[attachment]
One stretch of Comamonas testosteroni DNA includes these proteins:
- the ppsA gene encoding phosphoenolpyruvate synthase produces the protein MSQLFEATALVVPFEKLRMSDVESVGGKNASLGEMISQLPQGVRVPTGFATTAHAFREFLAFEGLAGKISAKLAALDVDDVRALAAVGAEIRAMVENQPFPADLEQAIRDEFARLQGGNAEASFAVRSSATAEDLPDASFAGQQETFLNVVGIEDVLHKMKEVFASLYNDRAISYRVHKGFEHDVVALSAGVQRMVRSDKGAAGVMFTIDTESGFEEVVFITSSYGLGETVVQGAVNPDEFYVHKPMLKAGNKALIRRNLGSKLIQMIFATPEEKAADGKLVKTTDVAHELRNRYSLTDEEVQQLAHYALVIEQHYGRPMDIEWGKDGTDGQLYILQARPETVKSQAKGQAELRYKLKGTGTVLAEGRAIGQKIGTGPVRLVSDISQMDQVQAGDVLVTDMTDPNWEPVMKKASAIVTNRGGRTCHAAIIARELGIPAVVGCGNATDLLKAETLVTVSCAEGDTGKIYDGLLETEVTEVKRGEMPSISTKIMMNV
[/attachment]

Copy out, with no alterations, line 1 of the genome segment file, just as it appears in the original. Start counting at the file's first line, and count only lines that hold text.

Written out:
One stretch of Comamonas testosteroni DNA includes these proteins: